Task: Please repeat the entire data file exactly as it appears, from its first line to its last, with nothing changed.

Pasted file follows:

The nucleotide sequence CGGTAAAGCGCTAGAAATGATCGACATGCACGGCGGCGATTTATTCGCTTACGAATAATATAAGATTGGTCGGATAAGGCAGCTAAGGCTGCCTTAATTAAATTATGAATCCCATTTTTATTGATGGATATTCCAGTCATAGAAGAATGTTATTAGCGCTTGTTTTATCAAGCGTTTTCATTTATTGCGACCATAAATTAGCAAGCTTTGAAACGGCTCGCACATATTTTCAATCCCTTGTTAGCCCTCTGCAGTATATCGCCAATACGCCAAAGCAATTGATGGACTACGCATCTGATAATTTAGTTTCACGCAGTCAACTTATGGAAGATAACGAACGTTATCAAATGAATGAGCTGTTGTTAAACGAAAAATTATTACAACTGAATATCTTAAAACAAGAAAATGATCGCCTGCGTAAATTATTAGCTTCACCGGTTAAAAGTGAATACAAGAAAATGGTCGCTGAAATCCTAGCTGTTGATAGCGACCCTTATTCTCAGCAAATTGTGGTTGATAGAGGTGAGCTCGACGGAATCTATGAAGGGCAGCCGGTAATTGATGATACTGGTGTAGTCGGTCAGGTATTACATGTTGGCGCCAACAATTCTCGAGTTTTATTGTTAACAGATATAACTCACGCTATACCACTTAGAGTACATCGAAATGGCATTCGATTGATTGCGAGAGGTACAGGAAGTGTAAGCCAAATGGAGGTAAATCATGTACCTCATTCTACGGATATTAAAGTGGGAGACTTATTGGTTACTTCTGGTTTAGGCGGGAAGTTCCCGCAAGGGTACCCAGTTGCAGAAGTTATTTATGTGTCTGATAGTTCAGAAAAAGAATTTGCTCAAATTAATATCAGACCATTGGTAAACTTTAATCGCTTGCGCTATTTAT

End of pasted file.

The nucleotide sequence CGGTAAAGCGCTAGAAATGATCGACATGCACGGCGGCGATTTATTCGCTTACGAATAATATAAGATTGGTCGGATAAGGCAGCTAAGGCTGCCTTAATTAAATTATGAATCCCATTTTTATTGATGGATATTCCAGTCATAGAAGAATGTTATTAGCGCTTGTTTTATCAAGCGTTTTCATTTATTGCGACCATAAATTAGCAAGCTTTGAAACGGCTCGCACATATTTTCAATCCCTTGTTAGCCCTCTGCAGTATATCGCCAATACGCCAAAGCAATTGATGGACTACGCATCTGATAATTTAGTTTCACGCAGTCAACTTATGGAAGATAACGAACGTTATCAAATGAATGAGCTGTTGTTAAACGAAAAATTATTACAACTGAATATCTTAAAACAAGAAAATGATCGCCTGCGTAAATTATTAGCTTCACCGGTTAAAAGTGAATACAAGAAAATGGTCGCTGAAATCCTAGCTGTTGATAGCGACCCTTATTCTCAGCAAATTGTGGTTGATAGAGGTGAGCTCGACGGAATCTATGAAGGGCAGCCGGTAATTGATGATACTGGTGTAGTCGGTCAGGTATTACATGTTGGCGCCAACAATTCTCGAGTTTTATTGTTAACAGATATAACTCACGCTATACCACTTAGAGTACATCGAAATGGCATTCGATTGATTGCGAGAGGTACAGGAAGTGTAAGCCAAATGGAGGTAAATCATGTACCTCATTCTACGGATATTAAAGTGGGAGACTTATTGGTTACTTCTGGTTTAGGCGGGAAGTTCCCGCAAGGGTACCCAGTTGCAGAAGTTATTTATGTGTCTGATAGTTCAGAAAAAGAATTTGCTCAAATTAATATCAGACCATTGGTAAACTTTAATCGCTTGCGCTATTTAT